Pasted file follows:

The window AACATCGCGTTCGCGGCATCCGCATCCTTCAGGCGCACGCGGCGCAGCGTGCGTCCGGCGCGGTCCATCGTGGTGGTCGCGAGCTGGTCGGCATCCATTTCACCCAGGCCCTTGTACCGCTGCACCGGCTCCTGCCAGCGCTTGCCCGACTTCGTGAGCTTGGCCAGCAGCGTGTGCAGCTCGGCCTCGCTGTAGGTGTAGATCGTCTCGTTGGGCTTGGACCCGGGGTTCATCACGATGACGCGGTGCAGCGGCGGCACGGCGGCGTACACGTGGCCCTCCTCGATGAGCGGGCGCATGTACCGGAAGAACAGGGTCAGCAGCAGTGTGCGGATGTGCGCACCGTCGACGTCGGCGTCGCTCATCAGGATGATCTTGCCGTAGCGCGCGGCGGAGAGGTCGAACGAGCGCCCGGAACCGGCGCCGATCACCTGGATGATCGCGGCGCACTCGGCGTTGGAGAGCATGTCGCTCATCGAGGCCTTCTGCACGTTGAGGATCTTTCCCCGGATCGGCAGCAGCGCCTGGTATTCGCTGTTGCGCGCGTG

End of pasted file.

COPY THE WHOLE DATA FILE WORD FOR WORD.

The window AACATCGCGTTCGCGGCATCCGCATCCTTCAGGCGCACGCGGCGCAGCGTGCGTCCGGCGCGGTCCATCGTGGTGGTCGCGAGCTGGTCGGCATCCATTTCACCCAGGCCCTTGTACCGCTGCACCGGCTCCTGCCAGCGCTTGCCCGACTTCGTGAGCTTGGCCAGCAGCGTGTGCAGCTCGGCCTCGCTGTAGGTGTAGATCGTCTCGTTGGGCTTGGACCCGGGGTTCATCACGATGACGCGGTGCAGCGGCGGCACGGCGGCGTACACGTGGCCCTCCTCGATGAGCGGGCGCATGTACCGGAAGAACAGGGTCAGCAGCAGTGTGCGGATGTGCGCACCGTCGACGTCGGCGTCGCTCATCAGGATGATCTTGCCGTAGCGCGCGGCGGAGAGGTCGAACGAGCGCCCGGAACCGGCGCCGATCACCTGGATGATCGCGGCGCACTCGGCGTTGGAGAGCATGTCGCTCATCGAGGCCTTCTGCACGTTGAGGATCTTTCCCCGGATCGGCAGCAGCGCCTGGTATTCGCTGTTGCGCGCGTG